4th October 2021
Skoda is a big supporter of cycling, which is my preferred form of exercise, so it was great to see the Enyaq being used as a support car on the Tour de France this year. It also made me all the keener to try the Czech firm’s first EV and that came good this morning when this Enyaq iV 80 Loft quietly rolled on to the drive. First impressions are it’s quite big and more boldly styled than the Kodiaq.
Some local jaunts to complete in the Enyaq this morning and first impressions of the cabin are hugely positive. Dropping my brother at the train station, he remarked on the quality and style of the Skoda’s interior. That is very high praise as he is a complete non-car person. He also noted how much space there was, which is very true in the front and back seats.
This iV 80 Loft model has the larger battery of the two offered in the Enyaq and has a claimed maximum range of 331 miles. When the car was dropped off on Monday, the range was reading just over 300 miles and I assumed, as with most EVs, the real-world range would be about two-thirds of that stated. However, the Skoda has been true to its word and used exactly what is stated on the dials.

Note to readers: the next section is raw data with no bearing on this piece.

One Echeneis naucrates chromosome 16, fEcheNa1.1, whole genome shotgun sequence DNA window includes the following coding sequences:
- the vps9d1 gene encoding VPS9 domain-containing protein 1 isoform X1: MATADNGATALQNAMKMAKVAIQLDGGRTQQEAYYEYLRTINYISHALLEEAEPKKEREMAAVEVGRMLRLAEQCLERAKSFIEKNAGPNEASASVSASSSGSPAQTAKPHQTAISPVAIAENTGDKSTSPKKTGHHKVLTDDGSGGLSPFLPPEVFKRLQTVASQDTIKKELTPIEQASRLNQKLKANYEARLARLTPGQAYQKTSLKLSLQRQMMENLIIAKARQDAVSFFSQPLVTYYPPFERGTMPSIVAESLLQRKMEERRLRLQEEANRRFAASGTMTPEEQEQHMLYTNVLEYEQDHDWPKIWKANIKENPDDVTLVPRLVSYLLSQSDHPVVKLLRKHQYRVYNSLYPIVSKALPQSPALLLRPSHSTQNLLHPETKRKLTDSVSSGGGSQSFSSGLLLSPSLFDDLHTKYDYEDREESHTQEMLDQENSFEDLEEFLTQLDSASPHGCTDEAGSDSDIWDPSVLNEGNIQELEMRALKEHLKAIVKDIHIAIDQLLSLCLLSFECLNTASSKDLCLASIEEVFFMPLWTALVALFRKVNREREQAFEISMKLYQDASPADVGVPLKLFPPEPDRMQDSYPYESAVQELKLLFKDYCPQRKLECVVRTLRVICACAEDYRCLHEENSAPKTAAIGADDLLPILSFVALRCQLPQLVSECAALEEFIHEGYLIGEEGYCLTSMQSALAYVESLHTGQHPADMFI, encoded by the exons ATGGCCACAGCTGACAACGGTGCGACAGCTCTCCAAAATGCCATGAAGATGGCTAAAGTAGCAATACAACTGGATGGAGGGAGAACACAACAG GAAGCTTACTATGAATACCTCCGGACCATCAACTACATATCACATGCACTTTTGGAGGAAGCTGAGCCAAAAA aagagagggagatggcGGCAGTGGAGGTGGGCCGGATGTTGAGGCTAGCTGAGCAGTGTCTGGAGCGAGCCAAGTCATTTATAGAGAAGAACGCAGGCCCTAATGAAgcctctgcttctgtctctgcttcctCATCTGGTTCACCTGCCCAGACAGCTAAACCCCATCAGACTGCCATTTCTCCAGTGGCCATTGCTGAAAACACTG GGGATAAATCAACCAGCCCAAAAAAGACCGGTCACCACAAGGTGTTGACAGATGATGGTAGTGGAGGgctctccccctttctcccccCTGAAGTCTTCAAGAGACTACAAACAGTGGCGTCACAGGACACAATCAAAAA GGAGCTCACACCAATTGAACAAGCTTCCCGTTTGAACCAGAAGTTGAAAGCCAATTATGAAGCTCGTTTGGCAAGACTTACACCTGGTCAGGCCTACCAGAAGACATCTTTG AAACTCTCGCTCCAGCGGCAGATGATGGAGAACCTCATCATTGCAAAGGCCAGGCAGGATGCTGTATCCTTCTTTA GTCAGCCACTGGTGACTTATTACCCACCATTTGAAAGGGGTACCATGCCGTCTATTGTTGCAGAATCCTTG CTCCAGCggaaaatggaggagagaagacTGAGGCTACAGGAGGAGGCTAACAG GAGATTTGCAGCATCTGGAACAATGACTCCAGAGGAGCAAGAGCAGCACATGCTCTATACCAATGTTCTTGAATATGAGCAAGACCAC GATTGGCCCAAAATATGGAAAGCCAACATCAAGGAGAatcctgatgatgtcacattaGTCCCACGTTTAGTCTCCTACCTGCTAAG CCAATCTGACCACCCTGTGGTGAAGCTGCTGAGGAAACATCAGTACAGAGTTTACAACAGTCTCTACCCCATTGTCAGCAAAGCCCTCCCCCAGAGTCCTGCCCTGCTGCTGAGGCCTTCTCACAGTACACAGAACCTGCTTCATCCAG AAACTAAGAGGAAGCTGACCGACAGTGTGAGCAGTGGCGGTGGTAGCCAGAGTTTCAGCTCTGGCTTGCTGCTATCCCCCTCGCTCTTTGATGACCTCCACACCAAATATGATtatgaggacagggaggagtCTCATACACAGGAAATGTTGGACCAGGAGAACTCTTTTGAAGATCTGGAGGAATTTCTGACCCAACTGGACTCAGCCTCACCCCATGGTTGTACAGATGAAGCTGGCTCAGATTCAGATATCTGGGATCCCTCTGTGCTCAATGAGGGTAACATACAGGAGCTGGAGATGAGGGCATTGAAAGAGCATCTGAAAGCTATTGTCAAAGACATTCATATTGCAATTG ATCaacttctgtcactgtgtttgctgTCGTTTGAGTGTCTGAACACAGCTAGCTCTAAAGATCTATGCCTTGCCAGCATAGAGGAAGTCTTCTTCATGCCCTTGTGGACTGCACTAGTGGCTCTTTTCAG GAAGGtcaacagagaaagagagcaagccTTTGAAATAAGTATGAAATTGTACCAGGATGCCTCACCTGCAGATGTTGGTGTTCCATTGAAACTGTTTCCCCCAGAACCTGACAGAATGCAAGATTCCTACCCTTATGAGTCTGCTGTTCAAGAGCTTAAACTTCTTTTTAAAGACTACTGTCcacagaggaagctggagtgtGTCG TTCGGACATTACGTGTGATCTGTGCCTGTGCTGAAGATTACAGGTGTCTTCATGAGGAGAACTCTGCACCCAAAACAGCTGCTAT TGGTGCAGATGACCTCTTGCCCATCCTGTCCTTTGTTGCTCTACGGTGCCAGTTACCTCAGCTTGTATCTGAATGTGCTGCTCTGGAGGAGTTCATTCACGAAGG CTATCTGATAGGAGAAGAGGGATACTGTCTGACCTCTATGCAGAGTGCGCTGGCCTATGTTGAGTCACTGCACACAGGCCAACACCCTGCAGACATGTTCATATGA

Skoda is one of the few EV makers that has struck the right balance between controlling the weight of all those batteries and preserving ride quality. Too many EVs sacrifice comfort in the face of all that heft of the EV components, so the Enyaq deserves a special mention for the way it deals with lumpy tarmac. It makes a big difference to refinement and all-round usability.
Still haven’t had to charge up the Skoda thanks to it delivering on the promise of its range on the clocks. However, a top up is needed this afternoon, which is quickly achieved at a local 50kW charger. Just over an hour later, we’re back to around 90% charge and ready for the weekend. This sort of range and convenience is, to me, what will overcome the big hurdle to many company drivers choosing an EV over petrol or diesel.
It’s supermarket sweep time and the Skoda’s boot is more than big enough for the task of carrying supplies for the Suttie troops. However, I did have to tidy the charging cables to get the boot floor to sit flat and level as it’s a tight squeeze in the compartment under the boot. I wonder who will be first to offer a plumbed-in charging cable that retracts into the car the same way as a fuel pump hose does?
The Skoda Enyaq is easily one of the most convincing EVs there is. Its range makes it a more than viable alternative to petrol or diesel, while the car’s space, comfort and quality all make it ideal for family use. In the spec of this one, it has a list price of just shy of £40,000, though company users might prefer the less powerful model that sneaks in under the government’s threshold for the plug-in car grant.